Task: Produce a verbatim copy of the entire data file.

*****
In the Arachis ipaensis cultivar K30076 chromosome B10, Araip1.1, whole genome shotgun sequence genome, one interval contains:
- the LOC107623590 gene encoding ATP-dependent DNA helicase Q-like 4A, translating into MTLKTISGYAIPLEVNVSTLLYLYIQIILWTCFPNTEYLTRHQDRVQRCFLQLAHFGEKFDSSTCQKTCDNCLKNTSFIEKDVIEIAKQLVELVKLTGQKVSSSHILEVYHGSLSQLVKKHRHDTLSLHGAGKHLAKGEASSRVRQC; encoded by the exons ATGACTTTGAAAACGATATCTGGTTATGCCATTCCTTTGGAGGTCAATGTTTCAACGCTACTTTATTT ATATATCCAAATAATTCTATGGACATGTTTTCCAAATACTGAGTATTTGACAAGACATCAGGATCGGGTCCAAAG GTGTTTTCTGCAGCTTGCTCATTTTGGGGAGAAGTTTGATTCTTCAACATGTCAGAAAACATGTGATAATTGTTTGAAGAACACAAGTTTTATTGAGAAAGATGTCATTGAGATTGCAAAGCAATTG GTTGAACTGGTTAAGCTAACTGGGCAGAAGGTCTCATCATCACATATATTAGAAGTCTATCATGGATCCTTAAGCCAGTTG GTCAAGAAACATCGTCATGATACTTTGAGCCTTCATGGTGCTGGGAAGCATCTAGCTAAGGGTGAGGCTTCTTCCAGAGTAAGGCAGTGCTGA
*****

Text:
In the Arachis ipaensis cultivar K30076 chromosome B10, Araip1.1, whole genome shotgun sequence genome, one interval contains:
- the LOC107623590 gene encoding ATP-dependent DNA helicase Q-like 4A, translating into MTLKTISGYAIPLEVNVSTLLYLYIQIILWTCFPNTEYLTRHQDRVQRCFLQLAHFGEKFDSSTCQKTCDNCLKNTSFIEKDVIEIAKQLVELVKLTGQKVSSSHILEVYHGSLSQLVKKHRHDTLSLHGAGKHLAKGEASSRVRQC; encoded by the exons ATGACTTTGAAAACGATATCTGGTTATGCCATTCCTTTGGAGGTCAATGTTTCAACGCTACTTTATTT ATATATCCAAATAATTCTATGGACATGTTTTCCAAATACTGAGTATTTGACAAGACATCAGGATCGGGTCCAAAG GTGTTTTCTGCAGCTTGCTCATTTTGGGGAGAAGTTTGATTCTTCAACATGTCAGAAAACATGTGATAATTGTTTGAAGAACACAAGTTTTATTGAGAAAGATGTCATTGAGATTGCAAAGCAATTG GTTGAACTGGTTAAGCTAACTGGGCAGAAGGTCTCATCATCACATATATTAGAAGTCTATCATGGATCCTTAAGCCAGTTG GTCAAGAAACATCGTCATGATACTTTGAGCCTTCATGGTGCTGGGAAGCATCTAGCTAAGGGTGAGGCTTCTTCCAGAGTAAGGCAGTGCTGA